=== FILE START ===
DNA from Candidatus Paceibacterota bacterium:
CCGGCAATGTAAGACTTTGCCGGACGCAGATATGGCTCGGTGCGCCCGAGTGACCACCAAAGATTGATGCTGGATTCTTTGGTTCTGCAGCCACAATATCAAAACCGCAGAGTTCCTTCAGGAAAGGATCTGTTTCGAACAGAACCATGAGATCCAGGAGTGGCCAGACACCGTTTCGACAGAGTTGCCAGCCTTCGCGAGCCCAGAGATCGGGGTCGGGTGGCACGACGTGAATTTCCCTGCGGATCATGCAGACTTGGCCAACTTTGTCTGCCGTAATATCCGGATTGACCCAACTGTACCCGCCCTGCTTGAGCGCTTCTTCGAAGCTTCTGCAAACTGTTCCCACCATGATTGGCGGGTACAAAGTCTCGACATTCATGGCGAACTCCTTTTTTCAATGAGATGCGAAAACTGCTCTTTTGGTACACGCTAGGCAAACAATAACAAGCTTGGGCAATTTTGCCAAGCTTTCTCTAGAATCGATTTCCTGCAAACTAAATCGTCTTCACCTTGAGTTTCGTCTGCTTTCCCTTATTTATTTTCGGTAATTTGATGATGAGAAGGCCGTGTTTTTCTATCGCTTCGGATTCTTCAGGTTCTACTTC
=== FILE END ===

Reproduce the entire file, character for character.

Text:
DNA from Candidatus Paceibacterota bacterium:
CCGGCAATGTAAGACTTTGCCGGACGCAGATATGGCTCGGTGCGCCCGAGTGACCACCAAAGATTGATGCTGGATTCTTTGGTTCTGCAGCCACAATATCAAAACCGCAGAGTTCCTTCAGGAAAGGATCTGTTTCGAACAGAACCATGAGATCCAGGAGTGGCCAGACACCGTTTCGACAGAGTTGCCAGCCTTCGCGAGCCCAGAGATCGGGGTCGGGTGGCACGACGTGAATTTCCCTGCGGATCATGCAGACTTGGCCAACTTTGTCTGCCGTAATATCCGGATTGACCCAACTGTACCCGCCCTGCTTGAGCGCTTCTTCGAAGCTTCTGCAAACTGTTCCCACCATGATTGGCGGGTACAAAGTCTCGACATTCATGGCGAACTCCTTTTTTCAATGAGATGCGAAAACTGCTCTTTTGGTACACGCTAGGCAAACAATAACAAGCTTGGGCAATTTTGCCAAGCTTTCTCTAGAATCGATTTCCTGCAAACTAAATCGTCTTCACCTTGAGTTTCGTCTGCTTTCCCTTATTTATTTTCGGTAATTTGATGATGAGAAGGCCGTGTTTTTCTATCGCTTCGGATTCTTCAGGTTCTACTTC